At Fox Forward, I mentioned an approach to test driving the UI, but I didn’t have time to demonstrate it.  I talked about refactoring legacy code to support unit tests, but again, no time for a demo.  In Alpharetta, I didn’t even touch on the subject of mock objects.  In short, there’s lots more to unpack in TDD than I can address in a standard 75 minute session. 

In fact, my repeat presentation was the last session of the day on Saturday, and the entire room kept their seats for ten extra minutes while I gave an extended demo of TDD with FoxUnit.  Kevin came in to collect the projector and everyone was still listening to me talk!  If you are signed up for the pre-con in Phoenix, or if you are considering it, I promise to give you your money’s worth.

Cheers,

++Alan

My 2007 Speaking "Tour"

In 2005, I began giving talks at our local user group.  In 2006, I spoke at the Atlanta Code Camp, FoxForward and DevLink.  This year, I joined Toastmasters in anticipation of even more speaking opportunities.  I have not been disappointed.

In January, I delivered a talk on Creating Windows Services at the NashDotNet users group.  I am currently preparing six talks for three different conferences on a wide variety of topics.  Fortunately, I picked the topics. 😉  Each of these presentations is on a topic of great interest to me.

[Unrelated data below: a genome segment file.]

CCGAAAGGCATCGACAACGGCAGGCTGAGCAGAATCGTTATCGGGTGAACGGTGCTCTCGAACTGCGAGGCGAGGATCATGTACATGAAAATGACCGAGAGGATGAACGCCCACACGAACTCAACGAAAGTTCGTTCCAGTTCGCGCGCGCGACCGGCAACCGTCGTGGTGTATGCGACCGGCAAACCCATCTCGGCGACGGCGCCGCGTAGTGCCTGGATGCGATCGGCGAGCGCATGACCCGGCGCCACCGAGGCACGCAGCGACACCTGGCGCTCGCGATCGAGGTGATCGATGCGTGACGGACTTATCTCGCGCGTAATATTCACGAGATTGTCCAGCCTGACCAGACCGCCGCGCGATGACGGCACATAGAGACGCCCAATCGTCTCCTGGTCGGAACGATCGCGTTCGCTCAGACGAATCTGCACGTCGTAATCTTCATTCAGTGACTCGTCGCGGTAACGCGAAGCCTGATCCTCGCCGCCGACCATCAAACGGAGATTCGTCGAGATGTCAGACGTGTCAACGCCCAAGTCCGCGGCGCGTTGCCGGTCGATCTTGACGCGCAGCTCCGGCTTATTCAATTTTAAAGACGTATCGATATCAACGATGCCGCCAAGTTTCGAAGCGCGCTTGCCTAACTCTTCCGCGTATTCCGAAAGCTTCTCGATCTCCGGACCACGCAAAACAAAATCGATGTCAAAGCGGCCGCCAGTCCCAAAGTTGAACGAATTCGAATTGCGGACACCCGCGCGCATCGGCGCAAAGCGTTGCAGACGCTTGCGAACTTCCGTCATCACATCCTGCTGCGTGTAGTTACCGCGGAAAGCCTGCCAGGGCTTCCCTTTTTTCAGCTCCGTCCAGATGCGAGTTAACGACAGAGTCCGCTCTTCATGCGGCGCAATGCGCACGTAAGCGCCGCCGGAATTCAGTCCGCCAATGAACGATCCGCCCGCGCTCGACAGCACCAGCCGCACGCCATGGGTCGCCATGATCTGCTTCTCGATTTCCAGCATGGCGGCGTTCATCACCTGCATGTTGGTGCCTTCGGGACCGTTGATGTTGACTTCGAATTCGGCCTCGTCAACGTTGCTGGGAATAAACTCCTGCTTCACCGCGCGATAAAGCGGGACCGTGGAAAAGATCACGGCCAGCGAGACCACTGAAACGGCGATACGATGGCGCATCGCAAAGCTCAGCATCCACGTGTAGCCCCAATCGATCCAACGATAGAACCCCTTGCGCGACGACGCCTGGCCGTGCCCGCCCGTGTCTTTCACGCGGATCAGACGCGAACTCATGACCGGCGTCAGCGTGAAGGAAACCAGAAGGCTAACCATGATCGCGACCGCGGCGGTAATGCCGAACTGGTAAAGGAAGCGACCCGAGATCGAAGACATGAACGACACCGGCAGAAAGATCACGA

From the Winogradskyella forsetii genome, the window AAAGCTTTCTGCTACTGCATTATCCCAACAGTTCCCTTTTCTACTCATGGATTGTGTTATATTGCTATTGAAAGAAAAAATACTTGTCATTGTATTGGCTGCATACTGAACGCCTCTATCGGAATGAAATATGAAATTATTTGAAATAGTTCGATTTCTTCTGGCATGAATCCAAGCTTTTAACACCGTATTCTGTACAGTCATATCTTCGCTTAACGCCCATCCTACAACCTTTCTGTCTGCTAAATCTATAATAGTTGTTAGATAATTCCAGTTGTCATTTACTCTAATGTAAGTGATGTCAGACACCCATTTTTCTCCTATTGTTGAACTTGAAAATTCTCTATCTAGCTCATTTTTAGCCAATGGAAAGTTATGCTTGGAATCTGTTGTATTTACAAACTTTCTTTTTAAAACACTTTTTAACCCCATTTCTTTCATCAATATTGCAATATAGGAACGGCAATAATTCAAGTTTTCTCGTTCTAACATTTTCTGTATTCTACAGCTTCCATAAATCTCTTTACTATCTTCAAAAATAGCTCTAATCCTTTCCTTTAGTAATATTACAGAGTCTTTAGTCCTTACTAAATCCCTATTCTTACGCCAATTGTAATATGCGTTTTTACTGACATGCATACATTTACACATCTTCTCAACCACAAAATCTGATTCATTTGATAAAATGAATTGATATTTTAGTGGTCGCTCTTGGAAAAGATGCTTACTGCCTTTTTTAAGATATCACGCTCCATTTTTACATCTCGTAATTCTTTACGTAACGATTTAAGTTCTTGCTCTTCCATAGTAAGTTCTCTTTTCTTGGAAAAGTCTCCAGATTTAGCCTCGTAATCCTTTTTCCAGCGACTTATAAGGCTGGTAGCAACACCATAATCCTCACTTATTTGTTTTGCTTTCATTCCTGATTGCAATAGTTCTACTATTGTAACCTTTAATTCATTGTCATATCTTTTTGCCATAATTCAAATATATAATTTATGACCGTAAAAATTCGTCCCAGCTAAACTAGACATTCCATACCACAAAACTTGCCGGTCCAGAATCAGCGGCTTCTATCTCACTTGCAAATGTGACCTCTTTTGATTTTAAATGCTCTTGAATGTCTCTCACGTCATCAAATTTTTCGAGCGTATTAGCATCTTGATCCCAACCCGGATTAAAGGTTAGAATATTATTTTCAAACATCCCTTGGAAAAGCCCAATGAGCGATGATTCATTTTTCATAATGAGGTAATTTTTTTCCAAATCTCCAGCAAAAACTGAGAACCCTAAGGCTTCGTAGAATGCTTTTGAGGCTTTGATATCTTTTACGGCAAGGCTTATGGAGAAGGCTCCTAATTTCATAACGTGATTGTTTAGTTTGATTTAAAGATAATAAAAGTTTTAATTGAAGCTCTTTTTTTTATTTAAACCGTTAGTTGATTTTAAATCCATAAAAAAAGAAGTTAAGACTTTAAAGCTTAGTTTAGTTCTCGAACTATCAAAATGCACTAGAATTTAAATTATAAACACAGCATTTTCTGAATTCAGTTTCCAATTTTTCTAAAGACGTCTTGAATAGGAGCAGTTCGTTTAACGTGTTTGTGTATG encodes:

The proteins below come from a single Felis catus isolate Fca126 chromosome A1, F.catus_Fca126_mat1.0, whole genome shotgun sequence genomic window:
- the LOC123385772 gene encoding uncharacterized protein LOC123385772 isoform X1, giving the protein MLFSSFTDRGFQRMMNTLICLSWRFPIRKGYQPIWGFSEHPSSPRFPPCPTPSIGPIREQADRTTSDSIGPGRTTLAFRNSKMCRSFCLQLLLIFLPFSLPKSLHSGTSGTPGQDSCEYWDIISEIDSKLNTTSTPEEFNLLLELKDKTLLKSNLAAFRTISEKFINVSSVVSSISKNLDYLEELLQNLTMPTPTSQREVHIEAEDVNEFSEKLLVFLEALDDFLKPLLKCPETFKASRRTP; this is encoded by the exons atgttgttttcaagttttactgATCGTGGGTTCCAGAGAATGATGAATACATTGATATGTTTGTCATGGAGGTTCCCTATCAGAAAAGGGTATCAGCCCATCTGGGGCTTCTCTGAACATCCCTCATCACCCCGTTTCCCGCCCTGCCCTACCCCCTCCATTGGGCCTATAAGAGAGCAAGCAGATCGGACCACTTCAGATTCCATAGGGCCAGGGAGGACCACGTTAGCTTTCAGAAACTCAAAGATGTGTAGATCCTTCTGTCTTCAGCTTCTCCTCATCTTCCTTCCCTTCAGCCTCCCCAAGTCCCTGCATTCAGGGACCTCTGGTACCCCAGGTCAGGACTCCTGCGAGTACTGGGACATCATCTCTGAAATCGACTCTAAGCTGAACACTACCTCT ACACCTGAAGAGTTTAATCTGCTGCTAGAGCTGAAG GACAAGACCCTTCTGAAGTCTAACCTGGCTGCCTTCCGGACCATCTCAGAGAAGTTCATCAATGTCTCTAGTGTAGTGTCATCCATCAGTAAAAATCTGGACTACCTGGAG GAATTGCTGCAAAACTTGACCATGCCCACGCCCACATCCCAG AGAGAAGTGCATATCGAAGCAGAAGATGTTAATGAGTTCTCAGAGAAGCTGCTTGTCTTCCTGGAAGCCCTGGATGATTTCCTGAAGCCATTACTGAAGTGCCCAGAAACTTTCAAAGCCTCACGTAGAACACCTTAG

In September, I’ll be at FoxForward near Atlanta, discussing TDD and an approach to application architecture I call OGLE. In October, I’ll first head to Nashville for DevLink, where I’ll be talking about VSX, and the Entity Framework.  The following week I’ll be in Phoenix at Southwest Fox, where I’ll do a longer pre-conference session on TDD, and a regular session on extending Visual FoxPro applications with Windows Forms elements.

In addition to these great events, I’ve committed to speak at the Memphis Day of .NET in November.  Details are still being finalized for that event.  I’ll also be giving a talk introducing the Entity Framework at ETNUG, most likely at the August meeting.  I’m hoping to add a couple more engagements before the end of the year.  I’ll let you know if anything works out.

If you have ever considered giving a technical presentation at a user group, or regional event, I encourage you to act on that thought.  Sharing ideas and interacting with other members of the community at these events has been extremely rewarding for me.  If you attend any of these events, please introduce yourself.

Cheers,

++Alan

When the Pattern Is Its Own Anti-Pattern

I’m totally digging Alex Miller‘s “Patterns I Hate” series.  So far he’s taken down Singleton and Template Method.  I love to study patterns and “best practices” in general, but I realize they can do harm when slavishly copied in inappropriate contexts.

While on the topic of Patterns, I must give a shout out to my co-worker Geff Ivey.  I mentioned my liking of Design Patterns Explained as an alternative to the GoF, and Geff convinced me to finally take a look at Head First Design Patterns.  I’m sure this book isn’t for everyone, but it was useful to me.  They finally helped me to wrap my head around Model View Controller.  They did it better than the Pragmatic Programmers, or Martin Fowler, although Fowler has more context on the evolution of the design.